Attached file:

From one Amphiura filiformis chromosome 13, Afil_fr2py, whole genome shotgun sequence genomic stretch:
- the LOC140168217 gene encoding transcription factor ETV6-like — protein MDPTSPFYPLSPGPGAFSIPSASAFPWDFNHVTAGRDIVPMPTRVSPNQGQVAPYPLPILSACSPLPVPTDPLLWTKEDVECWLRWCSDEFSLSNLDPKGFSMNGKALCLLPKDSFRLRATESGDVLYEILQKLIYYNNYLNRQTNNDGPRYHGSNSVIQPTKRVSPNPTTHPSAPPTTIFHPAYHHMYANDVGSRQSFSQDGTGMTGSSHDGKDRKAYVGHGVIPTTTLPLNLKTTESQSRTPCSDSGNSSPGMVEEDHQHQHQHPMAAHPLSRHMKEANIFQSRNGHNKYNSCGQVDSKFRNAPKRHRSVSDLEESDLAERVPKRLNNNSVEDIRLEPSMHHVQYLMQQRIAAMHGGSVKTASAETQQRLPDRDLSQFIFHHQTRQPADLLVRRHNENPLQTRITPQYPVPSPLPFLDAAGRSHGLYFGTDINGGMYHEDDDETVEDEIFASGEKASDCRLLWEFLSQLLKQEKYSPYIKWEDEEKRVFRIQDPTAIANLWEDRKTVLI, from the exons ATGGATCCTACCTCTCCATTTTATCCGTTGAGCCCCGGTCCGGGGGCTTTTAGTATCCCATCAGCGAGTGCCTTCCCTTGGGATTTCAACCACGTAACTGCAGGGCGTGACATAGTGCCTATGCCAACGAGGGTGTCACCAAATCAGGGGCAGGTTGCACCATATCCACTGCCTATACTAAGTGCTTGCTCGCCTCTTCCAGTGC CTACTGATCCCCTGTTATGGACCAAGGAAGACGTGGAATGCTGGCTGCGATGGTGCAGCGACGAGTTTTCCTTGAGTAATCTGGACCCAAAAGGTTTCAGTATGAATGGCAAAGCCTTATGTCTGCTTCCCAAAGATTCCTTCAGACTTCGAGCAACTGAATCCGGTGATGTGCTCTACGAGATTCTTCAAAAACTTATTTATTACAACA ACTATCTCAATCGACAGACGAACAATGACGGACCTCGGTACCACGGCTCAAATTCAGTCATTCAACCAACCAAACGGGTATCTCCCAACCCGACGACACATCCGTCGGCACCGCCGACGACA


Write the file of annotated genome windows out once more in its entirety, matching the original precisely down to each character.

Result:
From one Amphiura filiformis chromosome 13, Afil_fr2py, whole genome shotgun sequence genomic stretch:
- the LOC140168217 gene encoding transcription factor ETV6-like — protein MDPTSPFYPLSPGPGAFSIPSASAFPWDFNHVTAGRDIVPMPTRVSPNQGQVAPYPLPILSACSPLPVPTDPLLWTKEDVECWLRWCSDEFSLSNLDPKGFSMNGKALCLLPKDSFRLRATESGDVLYEILQKLIYYNNYLNRQTNNDGPRYHGSNSVIQPTKRVSPNPTTHPSAPPTTIFHPAYHHMYANDVGSRQSFSQDGTGMTGSSHDGKDRKAYVGHGVIPTTTLPLNLKTTESQSRTPCSDSGNSSPGMVEEDHQHQHQHPMAAHPLSRHMKEANIFQSRNGHNKYNSCGQVDSKFRNAPKRHRSVSDLEESDLAERVPKRLNNNSVEDIRLEPSMHHVQYLMQQRIAAMHGGSVKTASAETQQRLPDRDLSQFIFHHQTRQPADLLVRRHNENPLQTRITPQYPVPSPLPFLDAAGRSHGLYFGTDINGGMYHEDDDETVEDEIFASGEKASDCRLLWEFLSQLLKQEKYSPYIKWEDEEKRVFRIQDPTAIANLWEDRKTVLI, from the exons ATGGATCCTACCTCTCCATTTTATCCGTTGAGCCCCGGTCCGGGGGCTTTTAGTATCCCATCAGCGAGTGCCTTCCCTTGGGATTTCAACCACGTAACTGCAGGGCGTGACATAGTGCCTATGCCAACGAGGGTGTCACCAAATCAGGGGCAGGTTGCACCATATCCACTGCCTATACTAAGTGCTTGCTCGCCTCTTCCAGTGC CTACTGATCCCCTGTTATGGACCAAGGAAGACGTGGAATGCTGGCTGCGATGGTGCAGCGACGAGTTTTCCTTGAGTAATCTGGACCCAAAAGGTTTCAGTATGAATGGCAAAGCCTTATGTCTGCTTCCCAAAGATTCCTTCAGACTTCGAGCAACTGAATCCGGTGATGTGCTCTACGAGATTCTTCAAAAACTTATTTATTACAACA ACTATCTCAATCGACAGACGAACAATGACGGACCTCGGTACCACGGCTCAAATTCAGTCATTCAACCAACCAAACGGGTATCTCCCAACCCGACGACACATCCGTCGGCACCGCCGACGACA